Video Shows Mark Rypien’s Wife Crawling in Pain After Alleged Domestic Violence

By Zachary Stieber
Zachary Stieber
Zachary Stieber
Zachary Stieber covers U.S. news and stories relating to the COVID-19 pandemic. He is based in Maryland.
July 13, 2019 Updated: July 13, 2019

Video footage showing Mark Rypien’s wife crawling on the ground in pain after being hit by her husband has been published.

The footage, shot on June 30 in Spokane, Washington, was obtained and placed online by TMZ on July 13.

The video shows Danielle Rypien on her hands and knees, crawling from the vehicle to the sidewalk and then onto a grassy area, where she collapses.

Rypien issued a joint statement with her husband saying he didn’t commit any crime and she does not want him prosecuted, noting that she thinks he suffers from CTE, or chronic traumatic encephalopathy, from his long NFL career. Mark Rypien, 56, has also said he thinks he has the condition.

According to the Alzheimer’s Association, CTE “is a brain condition associated with repeated blows to the head. It is also associated with the development of dementia.”

“Potential signs of CTE are problems with thinking and memory, personality changes, and behavioral changes including aggression and depression,” it added. “A definitive diagnosis of CTE can only be made after death, when an autopsy can reveal whether the known brain changes of CTE are present.”

“As a family we are deeply concerned about the situation,” the Rypiens wrote in a joint statement July 2. “Occurrences like this one are often chaotic scenes which are not conducive to revealing full clarity about what actually transpires.”

The arrest report, though, says that Mark Rypien admitted to police that he physically struck his wife after an argument took place, reported The Spokesman-Review on July 11.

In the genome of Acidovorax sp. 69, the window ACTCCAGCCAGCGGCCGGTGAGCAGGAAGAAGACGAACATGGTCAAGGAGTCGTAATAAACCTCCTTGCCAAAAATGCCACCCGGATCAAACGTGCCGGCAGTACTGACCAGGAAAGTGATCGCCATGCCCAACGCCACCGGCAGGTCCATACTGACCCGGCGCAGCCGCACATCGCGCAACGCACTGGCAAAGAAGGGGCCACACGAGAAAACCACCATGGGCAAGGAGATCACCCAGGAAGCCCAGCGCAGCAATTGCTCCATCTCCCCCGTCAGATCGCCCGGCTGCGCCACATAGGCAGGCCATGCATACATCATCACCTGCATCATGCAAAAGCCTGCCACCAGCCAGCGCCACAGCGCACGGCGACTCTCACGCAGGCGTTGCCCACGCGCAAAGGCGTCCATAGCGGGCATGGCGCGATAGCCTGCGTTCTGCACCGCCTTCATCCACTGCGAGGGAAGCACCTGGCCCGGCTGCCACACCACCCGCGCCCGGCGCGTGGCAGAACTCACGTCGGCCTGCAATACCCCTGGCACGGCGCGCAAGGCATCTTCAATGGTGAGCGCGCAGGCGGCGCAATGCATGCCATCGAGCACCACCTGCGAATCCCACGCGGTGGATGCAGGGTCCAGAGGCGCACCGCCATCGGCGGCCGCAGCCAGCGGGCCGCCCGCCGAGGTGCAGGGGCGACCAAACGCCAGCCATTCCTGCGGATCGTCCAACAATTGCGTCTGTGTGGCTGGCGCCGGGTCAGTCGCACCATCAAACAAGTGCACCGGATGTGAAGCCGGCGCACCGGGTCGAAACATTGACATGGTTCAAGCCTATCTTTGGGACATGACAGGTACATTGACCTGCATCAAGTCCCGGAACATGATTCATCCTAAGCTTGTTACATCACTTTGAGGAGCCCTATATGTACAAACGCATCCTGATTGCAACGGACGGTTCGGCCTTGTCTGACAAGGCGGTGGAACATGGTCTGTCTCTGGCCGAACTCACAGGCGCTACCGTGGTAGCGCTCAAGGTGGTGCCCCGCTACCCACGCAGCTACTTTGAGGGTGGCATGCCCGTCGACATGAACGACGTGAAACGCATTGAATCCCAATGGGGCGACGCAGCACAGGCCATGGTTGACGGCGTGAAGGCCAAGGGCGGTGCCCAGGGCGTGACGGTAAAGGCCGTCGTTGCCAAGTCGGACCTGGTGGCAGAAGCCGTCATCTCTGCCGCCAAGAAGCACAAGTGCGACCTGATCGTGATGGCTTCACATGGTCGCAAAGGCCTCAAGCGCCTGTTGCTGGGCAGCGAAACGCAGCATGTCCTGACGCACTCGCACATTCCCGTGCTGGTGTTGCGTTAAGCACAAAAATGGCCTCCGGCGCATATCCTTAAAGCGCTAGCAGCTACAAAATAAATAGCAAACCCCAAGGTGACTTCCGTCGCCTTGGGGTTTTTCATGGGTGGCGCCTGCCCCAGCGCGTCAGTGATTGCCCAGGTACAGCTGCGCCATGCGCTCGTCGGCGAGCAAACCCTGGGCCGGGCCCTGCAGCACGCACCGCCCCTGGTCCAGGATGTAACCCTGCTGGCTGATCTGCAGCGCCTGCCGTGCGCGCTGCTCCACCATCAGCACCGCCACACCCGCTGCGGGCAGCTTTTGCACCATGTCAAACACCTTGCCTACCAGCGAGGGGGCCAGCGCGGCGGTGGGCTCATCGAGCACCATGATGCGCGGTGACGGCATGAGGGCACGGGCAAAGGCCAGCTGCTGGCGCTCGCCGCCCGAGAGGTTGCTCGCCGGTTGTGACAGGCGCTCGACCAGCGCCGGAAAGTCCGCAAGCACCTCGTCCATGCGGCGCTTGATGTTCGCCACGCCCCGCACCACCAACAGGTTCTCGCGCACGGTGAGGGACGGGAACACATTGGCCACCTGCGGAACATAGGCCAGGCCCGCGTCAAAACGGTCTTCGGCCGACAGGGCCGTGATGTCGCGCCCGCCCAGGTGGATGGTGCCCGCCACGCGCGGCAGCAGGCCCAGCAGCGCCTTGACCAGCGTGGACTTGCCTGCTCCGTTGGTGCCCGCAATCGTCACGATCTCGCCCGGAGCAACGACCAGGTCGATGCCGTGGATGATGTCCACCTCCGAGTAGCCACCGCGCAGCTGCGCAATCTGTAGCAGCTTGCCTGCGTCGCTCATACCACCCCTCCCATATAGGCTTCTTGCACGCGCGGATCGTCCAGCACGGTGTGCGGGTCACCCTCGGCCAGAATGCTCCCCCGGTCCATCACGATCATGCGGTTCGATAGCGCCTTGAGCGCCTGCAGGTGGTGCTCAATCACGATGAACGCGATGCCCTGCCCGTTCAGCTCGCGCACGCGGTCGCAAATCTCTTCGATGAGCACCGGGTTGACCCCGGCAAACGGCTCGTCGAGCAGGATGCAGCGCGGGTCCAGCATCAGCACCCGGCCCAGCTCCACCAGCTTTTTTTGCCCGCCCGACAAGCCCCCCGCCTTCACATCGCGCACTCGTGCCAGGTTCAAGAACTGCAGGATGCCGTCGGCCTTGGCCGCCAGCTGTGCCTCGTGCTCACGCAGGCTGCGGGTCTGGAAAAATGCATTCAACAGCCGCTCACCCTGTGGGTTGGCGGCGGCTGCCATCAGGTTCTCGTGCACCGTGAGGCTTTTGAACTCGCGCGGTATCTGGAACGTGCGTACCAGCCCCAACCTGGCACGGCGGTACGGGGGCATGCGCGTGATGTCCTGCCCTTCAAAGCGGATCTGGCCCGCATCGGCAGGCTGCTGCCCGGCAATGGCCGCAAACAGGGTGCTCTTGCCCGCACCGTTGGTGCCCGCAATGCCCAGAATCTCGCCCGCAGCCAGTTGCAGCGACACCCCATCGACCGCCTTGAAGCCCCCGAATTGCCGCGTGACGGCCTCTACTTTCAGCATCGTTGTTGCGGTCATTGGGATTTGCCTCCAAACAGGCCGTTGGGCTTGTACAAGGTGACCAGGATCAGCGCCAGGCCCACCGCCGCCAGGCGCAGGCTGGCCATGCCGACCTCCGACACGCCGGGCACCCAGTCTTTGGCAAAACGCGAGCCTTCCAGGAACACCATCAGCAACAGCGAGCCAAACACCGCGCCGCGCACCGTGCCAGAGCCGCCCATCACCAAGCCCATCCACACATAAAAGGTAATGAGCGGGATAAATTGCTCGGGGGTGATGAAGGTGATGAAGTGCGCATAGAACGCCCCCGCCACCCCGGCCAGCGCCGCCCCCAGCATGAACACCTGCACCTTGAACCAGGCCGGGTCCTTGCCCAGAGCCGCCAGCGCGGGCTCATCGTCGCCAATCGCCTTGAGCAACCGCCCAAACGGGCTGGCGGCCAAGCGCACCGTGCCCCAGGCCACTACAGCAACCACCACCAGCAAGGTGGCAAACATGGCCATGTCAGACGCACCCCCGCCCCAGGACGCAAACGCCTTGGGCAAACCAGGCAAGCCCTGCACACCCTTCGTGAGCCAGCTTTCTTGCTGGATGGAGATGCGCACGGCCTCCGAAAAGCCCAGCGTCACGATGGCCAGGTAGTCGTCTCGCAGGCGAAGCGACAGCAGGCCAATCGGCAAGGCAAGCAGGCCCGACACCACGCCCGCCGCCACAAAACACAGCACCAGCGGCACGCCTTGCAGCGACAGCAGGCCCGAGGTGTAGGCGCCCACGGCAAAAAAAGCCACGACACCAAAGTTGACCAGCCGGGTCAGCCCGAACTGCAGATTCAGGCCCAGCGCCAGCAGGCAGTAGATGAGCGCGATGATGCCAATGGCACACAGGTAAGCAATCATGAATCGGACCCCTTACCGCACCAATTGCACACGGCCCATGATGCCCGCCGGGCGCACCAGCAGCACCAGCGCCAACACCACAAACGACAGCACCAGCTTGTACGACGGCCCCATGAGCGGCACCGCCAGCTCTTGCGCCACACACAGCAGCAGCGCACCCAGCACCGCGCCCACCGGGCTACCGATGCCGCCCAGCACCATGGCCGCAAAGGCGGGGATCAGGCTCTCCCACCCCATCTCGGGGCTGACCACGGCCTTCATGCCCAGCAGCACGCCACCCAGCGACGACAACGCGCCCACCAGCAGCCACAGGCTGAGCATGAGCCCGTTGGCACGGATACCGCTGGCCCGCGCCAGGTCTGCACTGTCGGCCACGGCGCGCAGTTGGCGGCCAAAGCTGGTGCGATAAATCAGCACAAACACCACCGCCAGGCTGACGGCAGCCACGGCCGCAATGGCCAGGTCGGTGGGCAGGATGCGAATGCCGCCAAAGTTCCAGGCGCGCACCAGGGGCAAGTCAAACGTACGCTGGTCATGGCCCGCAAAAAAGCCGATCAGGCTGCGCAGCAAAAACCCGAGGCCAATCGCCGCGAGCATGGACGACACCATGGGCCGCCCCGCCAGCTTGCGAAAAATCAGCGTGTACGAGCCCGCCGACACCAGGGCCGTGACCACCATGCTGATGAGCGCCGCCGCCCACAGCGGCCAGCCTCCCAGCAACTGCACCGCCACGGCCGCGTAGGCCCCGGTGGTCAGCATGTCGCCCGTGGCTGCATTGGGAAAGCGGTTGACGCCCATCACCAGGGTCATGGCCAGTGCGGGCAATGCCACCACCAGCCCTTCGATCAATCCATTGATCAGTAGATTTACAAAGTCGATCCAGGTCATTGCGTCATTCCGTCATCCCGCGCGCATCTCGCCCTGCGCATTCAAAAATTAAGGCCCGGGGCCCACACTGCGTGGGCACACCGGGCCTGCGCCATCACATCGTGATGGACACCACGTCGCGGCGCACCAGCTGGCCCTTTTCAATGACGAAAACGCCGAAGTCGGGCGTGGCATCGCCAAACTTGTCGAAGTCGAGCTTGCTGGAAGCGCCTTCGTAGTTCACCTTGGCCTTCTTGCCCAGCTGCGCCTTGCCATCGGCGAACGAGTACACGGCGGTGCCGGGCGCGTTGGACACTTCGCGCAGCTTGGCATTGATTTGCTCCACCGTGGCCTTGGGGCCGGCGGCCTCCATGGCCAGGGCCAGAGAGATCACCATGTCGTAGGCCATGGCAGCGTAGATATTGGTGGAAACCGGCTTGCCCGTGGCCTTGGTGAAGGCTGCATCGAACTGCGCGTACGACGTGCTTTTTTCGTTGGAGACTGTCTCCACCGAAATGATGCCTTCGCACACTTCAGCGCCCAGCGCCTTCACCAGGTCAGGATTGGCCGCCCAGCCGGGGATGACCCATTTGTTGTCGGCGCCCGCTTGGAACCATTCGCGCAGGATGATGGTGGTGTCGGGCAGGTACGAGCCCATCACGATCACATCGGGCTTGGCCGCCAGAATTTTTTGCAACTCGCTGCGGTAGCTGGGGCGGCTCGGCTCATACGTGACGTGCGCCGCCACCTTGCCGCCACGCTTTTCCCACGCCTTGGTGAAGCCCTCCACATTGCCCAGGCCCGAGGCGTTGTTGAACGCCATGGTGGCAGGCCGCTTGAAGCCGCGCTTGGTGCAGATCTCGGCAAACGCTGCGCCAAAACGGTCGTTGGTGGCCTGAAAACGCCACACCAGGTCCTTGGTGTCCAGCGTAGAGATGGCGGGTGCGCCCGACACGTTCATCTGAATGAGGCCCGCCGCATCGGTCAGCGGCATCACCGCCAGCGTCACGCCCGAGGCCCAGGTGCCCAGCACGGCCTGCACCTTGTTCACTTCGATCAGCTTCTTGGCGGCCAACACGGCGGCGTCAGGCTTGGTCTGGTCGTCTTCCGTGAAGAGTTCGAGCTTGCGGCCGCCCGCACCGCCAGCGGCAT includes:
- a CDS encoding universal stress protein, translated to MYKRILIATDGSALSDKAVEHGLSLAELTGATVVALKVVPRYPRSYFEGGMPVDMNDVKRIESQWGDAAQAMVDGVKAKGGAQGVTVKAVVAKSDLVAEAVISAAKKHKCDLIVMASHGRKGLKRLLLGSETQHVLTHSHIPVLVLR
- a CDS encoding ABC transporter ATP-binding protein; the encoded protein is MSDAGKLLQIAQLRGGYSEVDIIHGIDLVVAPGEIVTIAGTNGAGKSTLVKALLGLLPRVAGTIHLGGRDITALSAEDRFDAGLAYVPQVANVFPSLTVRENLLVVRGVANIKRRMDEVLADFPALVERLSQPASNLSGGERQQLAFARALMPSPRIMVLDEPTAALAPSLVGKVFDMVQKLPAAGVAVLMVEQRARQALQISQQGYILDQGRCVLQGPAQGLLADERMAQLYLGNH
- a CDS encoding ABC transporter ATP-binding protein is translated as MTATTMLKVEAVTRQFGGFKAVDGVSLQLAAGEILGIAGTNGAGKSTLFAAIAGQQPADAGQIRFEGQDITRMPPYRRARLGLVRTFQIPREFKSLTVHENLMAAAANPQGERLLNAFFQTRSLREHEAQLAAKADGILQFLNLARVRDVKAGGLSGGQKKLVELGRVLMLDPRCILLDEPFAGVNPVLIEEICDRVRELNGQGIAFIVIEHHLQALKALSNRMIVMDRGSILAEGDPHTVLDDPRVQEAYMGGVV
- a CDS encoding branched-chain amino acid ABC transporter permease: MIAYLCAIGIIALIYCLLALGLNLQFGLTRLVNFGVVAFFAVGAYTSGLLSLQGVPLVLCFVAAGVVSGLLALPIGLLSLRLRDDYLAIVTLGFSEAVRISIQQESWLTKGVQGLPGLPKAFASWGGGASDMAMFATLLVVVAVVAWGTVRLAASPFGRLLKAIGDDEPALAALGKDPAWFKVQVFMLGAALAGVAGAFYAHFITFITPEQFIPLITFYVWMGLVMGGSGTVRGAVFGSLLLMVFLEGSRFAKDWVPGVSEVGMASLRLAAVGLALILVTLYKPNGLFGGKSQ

He initially said his wife got the “wind knocked out of her” after he pushed her hands away from his face, which she had placed there to cover his vision while he was driving.

Epoch Times Photo
Former Super Bowl hero Mark Rypien plays in the American Century Championship golf tournament in Stateline, Nev. on July 20, 2014. (Hilary Swift/The Reno Gazette-Journal via AP, File)

During the aftermath captured by the video footage, he allegedly told her to “tell the truth.”

After responding officer Todd Brownlee arrived, he asked Rypien, “Did you hit her?”

“Yes, I did,” the former football star replied.

Mark Rypien’s attorney, Chris Bugbee, told The Spokesman-Review that his client did hit his wife but that it was in self-defense.

“He shoved Danielle back into the passenger seat with his right arm and elbow hard enough to ensure that he would move her out of the way,” wrote Bugbee. “So when the officer informed Mark that a witness had seen a man strike Danielle in the car, he told the officer that he was the person. There is no doubt that he struck her when he moved her.”

Epoch Times Photo
Washington Redskins quarterback Mark Rypien (L) drops to pass during NFL football’s Super Bowl XXVI in Minneapolis on Jan. 26, 1992. (Jim Mone, File/AP Photo)

Another domestic assault occurred in November 2017 when Mark Rypien “got angry” and threw his wife on a bed but Danielle Rypien was arrested because she misled officers, the couple later said. The charge was later dropped.

“I don’t regret it, per se, but I did not tell the police what happened,” she told The Spokesman-Review. “This was a fluke thing.”

Rypien appeared in court on the fourth-degree assault/domestic violence charges on July 1 and pleaded not guilty, reported KHQ.

Police said that a witness relayed that Danielle Rypien was complaining of stomach pains while on the ground next to the road, prompting them to call the police. However, Rypien told officers at the scene she did not want them to arrest her husband.

In court, Rypien said that he and his wife were having an argument and that he “only hit his wife to remove her hands from his face.”

Zachary Stieber
Zachary Stieber covers U.S. news and stories relating to the COVID-19 pandemic. He is based in Maryland.